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‘American Horror Story’ Creator Ryan Murphy: ‘I’m Not Interested in Shock Value Anymore’

Murphy also explained why he scrapped Donald Trump as a "Pose" character: "I do not want to see that face."

Ryan MurphyFX's 'Pose' TV show panel discussion, Los Angeles, USA - 10 Jul 2018

Ryan Murphy

Michael Buckner/Variety/REX/Shutterstock

Ryan Murphy has offered up plenty of thrills and chills over the years with edgy fare like “Nip/Tuck” and “American Horror Story.” But the TV maven told interviewer Ronan Farrow on Wednesday that “I’m not interested in shock value anymore.” Murphy, whose latest series, “Pose,” ends its Season 1 run this Sunday, said he’s looking more at stories that deal with “kindness and heart.”

“I’ve gotten away from sexuality and violence and how far I can push the envelope,” Murphy said at a Hollywood Radio and Television Society luncheon. “I’m interested in a different thing now.”

Murphy said he’s been drawn to showrunning as “advocacy,” something that kicked in heavily with “Pose,” a 1980s-set series about that time period’s New York City social scenes. The series has made headlines for featuring the largest transgender cast of series regulars ever.

“I’m so moved by it, and moved by them as a community,” he said. “They have struggled and have such difficult lives in so many ways. To be seen, particularly under the president we have, is an amazing gift in my life.”

Speaking of Donald Trump, Murphy confirmed that a 1980s version of the now-president was originally going to be a character on the series. (Instead, James van der Beek plays a member of the Trump Organization on the show.)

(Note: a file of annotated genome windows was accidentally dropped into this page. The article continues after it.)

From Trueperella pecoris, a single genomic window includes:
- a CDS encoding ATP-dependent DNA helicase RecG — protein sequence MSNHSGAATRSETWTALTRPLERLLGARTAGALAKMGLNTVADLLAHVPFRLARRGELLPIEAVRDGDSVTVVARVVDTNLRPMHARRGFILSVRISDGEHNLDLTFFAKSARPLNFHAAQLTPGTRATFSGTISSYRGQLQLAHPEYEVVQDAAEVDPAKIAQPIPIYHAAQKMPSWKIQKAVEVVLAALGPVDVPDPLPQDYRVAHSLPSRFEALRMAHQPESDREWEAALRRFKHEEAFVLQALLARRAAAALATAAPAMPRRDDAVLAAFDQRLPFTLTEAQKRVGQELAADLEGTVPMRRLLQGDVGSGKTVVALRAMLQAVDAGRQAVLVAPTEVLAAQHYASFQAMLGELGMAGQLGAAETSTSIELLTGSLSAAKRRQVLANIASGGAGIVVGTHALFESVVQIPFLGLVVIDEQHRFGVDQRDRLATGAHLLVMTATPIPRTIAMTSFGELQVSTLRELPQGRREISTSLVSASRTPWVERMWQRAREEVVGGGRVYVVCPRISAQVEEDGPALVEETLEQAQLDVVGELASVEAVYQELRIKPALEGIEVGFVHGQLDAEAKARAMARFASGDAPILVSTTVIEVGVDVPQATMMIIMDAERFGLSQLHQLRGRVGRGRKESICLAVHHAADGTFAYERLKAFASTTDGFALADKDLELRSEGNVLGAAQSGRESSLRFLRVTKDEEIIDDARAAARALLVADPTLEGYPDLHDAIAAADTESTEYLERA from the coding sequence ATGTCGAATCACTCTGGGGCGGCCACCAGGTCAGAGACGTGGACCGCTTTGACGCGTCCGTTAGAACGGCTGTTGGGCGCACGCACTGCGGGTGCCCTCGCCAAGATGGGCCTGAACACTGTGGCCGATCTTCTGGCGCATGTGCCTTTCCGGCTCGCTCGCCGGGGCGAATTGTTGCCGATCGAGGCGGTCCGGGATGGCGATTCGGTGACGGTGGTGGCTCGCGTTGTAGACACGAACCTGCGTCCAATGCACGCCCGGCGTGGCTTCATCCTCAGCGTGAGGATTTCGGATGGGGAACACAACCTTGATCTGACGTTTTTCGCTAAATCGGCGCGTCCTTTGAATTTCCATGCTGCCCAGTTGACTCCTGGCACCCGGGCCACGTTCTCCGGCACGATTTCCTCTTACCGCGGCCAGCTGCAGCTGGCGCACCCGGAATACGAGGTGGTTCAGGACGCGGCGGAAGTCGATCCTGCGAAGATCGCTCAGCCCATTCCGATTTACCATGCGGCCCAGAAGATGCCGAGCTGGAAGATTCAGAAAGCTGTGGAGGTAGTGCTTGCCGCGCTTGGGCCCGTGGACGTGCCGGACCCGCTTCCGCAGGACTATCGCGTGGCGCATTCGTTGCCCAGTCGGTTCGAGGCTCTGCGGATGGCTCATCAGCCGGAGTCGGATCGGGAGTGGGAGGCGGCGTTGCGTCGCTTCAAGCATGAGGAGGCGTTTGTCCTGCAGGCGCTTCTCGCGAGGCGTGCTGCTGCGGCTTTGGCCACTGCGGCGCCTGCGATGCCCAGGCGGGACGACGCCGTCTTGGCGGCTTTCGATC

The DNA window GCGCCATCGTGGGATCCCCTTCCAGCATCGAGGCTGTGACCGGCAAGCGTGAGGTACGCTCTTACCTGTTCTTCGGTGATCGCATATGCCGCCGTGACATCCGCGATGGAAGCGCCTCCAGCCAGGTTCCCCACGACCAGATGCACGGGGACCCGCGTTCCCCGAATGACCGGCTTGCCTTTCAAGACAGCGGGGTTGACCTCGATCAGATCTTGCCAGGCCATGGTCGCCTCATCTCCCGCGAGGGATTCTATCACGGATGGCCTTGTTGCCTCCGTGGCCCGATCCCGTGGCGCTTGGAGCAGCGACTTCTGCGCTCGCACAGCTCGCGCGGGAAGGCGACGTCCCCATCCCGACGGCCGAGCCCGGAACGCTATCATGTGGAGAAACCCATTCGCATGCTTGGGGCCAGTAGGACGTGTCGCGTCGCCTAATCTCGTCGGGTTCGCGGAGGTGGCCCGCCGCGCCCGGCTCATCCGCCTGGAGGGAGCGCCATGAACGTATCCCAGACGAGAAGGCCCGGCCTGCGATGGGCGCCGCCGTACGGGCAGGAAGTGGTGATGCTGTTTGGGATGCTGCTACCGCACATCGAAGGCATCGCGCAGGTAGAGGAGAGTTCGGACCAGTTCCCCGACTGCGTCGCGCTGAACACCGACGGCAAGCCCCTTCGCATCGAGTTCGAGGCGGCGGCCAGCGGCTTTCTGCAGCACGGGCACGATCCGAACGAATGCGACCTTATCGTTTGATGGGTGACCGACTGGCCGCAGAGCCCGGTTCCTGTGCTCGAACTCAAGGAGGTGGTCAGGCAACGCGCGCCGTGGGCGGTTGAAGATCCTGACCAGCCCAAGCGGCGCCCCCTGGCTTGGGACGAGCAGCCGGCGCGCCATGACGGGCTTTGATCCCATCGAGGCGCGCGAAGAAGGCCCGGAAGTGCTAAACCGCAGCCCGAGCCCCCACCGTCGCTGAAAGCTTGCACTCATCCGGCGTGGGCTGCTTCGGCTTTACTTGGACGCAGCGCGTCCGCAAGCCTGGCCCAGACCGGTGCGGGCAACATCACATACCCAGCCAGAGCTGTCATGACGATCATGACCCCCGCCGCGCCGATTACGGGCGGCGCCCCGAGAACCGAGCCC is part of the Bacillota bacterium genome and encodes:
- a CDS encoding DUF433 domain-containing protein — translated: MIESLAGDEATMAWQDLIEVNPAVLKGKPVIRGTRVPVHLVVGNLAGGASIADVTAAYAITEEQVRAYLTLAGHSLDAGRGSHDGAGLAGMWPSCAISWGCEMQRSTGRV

“We wrote the first script, I thought I was being super clever about it, a young Donald Trump,” Murphy said. But then he scrapped the idea: “I just don’t want to see him. I do not want to see that face, didn’t want to hear that voice, didn’t want that presence to pollute something very pure and beautiful. We almost never say his name, it’s a Pavlovian cringe at this point. I think it was a right decision.”

In the wide-ranging conversation, Murphy discussed how his childhood, religion, and his early career in journalism impacted his career. In getting into entertainment, “I was drawn to get into a job and a career where I can on good days get a huge amount of love thrown back at me, which makes the days that they hate you really bad,” he said.

Murphy also discussed activism, including his goal of hiring female directors and directors of color. He said as of now, 65 percent of his projects are helmed by women and minorities. Asked about the impact of Time’s Up and #MeToo, Murphy said he believed Hollywood was undergoing a positive change.

“There’s a lot of conversations and there are a lot of conversations I’ve had in writers rooms and with executives, what is the new normal,” he said. “That’s a great thing. Before, no one talked about these things. It feels like a big bedspread has been lifted. We seem to be in an age of enlightenment. At least there are conversations happening that never happened before.”

Murphy noted that he doesn’t read social media directed at him, but does take stock of what people write and say about his shows. As for Farrow, the journalist admitted he has had to adjust to being “in a line of work where I’m under constant attack.”

It was Farrow’s reporting that helped open the door for the current Time’s Up movement, and the prosecution of Harvey Weinstein. Murphy, who’s friends with the journalist, said the public has only heard a fraction of what Farrow went through to report on the story. “Im excited for that truth to come out because you were really put through it,” Murphy said.

The producer only briefly touched on his new deal at Netflix; Murphy’s next two projects for the streamer, “Ratched” and “The Politician,” are produced by 20th Century Fox TV — the last two series under his previous deal at the studio.

“What’s happened to the TV business and film business is the middle part of the business is eroding,” Murphy said. “The business has changed a great deal, the middle part of the business is falling away. [But there’s now the] idea that smaller personal stories can find a way to be told.”

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